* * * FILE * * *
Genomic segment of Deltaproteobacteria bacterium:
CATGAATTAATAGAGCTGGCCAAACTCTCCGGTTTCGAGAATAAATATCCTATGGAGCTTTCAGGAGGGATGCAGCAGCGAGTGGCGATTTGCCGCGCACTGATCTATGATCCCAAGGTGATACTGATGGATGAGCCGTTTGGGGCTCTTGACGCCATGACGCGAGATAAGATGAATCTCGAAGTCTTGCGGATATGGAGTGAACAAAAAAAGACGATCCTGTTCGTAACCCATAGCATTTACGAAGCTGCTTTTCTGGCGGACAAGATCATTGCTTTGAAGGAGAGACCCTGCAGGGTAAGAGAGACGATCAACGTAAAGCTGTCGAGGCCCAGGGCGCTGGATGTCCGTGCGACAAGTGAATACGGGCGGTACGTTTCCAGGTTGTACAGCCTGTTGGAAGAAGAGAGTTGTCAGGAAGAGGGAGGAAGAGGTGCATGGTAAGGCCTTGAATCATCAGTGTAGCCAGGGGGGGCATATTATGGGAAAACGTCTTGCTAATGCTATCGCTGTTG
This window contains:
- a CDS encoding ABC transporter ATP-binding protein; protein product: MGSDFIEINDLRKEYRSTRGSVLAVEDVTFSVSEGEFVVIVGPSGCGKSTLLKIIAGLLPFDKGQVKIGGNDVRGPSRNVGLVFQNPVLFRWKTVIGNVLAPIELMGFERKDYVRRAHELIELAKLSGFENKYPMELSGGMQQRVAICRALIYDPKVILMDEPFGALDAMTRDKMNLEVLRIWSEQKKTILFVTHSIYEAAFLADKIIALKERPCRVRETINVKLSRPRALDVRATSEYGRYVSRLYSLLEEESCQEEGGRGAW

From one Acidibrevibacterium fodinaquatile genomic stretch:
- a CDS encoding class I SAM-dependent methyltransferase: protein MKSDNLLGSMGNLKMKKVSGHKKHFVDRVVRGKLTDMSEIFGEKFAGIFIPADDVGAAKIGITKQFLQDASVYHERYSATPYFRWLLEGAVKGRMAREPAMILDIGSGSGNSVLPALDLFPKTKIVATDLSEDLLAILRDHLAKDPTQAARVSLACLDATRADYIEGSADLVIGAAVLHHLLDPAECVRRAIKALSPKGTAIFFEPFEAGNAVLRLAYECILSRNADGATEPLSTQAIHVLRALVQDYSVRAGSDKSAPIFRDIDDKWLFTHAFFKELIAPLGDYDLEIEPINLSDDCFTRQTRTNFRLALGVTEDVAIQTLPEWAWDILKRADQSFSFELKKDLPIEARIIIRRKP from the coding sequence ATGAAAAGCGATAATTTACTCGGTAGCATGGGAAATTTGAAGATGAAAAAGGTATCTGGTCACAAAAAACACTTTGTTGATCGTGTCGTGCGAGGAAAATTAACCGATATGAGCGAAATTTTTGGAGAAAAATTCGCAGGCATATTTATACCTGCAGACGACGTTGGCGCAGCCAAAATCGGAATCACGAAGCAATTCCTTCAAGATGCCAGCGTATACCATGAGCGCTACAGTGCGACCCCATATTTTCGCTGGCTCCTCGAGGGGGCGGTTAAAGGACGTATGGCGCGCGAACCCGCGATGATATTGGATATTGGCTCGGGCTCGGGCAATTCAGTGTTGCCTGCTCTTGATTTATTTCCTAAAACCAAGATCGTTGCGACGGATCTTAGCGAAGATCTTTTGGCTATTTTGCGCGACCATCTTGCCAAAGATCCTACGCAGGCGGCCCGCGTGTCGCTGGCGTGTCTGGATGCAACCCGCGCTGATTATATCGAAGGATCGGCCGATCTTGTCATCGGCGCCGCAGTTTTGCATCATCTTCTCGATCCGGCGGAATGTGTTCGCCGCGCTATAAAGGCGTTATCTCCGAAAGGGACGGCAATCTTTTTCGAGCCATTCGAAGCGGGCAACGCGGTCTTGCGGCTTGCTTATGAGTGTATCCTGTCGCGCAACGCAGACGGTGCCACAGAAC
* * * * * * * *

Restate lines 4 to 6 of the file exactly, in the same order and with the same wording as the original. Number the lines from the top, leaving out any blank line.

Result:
- a CDS encoding ABC transporter ATP-binding protein; protein product: MGSDFIEINDLRKEYRSTRGSVLAVEDVTFSVSEGEFVVIVGPSGCGKSTLLKIIAGLLPFDKGQVKIGGNDVRGPSRNVGLVFQNPVLFRWKTVIGNVLAPIELMGFERKDYVRRAHELIELAKLSGFENKYPMELSGGMQQRVAICRALIYDPKVILMDEPFGALDAMTRDKMNLEVLRIWSEQKKTILFVTHSIYEAAFLADKIIALKERPCRVRETINVKLSRPRALDVRATSEYGRYVSRLYSLLEEESCQEEGGRGAW

From one Acidibrevibacterium fodinaquatile genomic stretch:
- a CDS encoding class I SAM-dependent methyltransferase: protein MKSDNLLGSMGNLKMKKVSGHKKHFVDRVVRGKLTDMSEIFGEKFAGIFIPADDVGAAKIGITKQFLQDASVYHERYSATPYFRWLLEGAVKGRMAREPAMILDIGSGSGNSVLPALDLFPKTKIVATDLSEDLLAILRDHLAKDPTQAARVSLACLDATRADYIEGSADLVIGAAVLHHLLDPAECVRRAIKALSPKGTAIFFEPFEAGNAVLRLAYECILSRNADGATEPLSTQAIHVLRALVQDYSVRAGSDKSAPIFRDIDDKWLFTHAFFKELIAPLGDYDLEIEPINLSDDCFTRQTRTNFRLALGVTEDVAIQTLPEWAWDILKRADQSFSFELKKDLPIEARIIIRRKP from the coding sequence ATGAAAAGCGATAATTTACTCGGTAGCATGGGAAATTTGAAGATGAAAAAGGTATCTGGTCACAAAAAACACTTTGTTGATCGTGTCGTGCGAGGAAAATTAACCGATATGAGCGAAATTTTTGGAGAAAAATTCGCAGGCATATTTATACCTGCAGACGACGTTGGCGCAGCCAAAATCGGAATCACGAAGCAATTCCTTCAAGATGCCAGCGTATACCATGAGCGCTACAGTGCGACCCCATATTTTCGCTGGCTCCTCGAGGGGGCGGTTAAAGGACGTATGGCGCGCGAACCCGCGATGATATTGGATATTGGCTCGGGCTCGGGCAATTCAGTGTTGCCTGCTCTTGATTTATTTCCTAAAACCAAGATCGTTGCGACGGATCTTAGCGAAGATCTTTTGGCTATTTTGCGCGACCATCTTGCCAAAGATCCTACGCAGGCGGCCCGCGTGTCGCTGGCGTGTCTGGATGCAACCCGCGCTGATTATATCGAAGGATCGGCCGATCTTGTCATCGGCGCCGCAGTTTTGCATCATCTTCTCGATCCGGCGGAATGTGTTCGCCGCGCTATAAAGGCGTTATCTCCGAAAGGGACGGCAATCTTTTTCGAGCCATTCGAAGCGGGCAACGCGGTCTTGCGGCTTGCTTATGAGTGTATCCTGTCGCGCAACGCAGACGGTGCCACAGAAC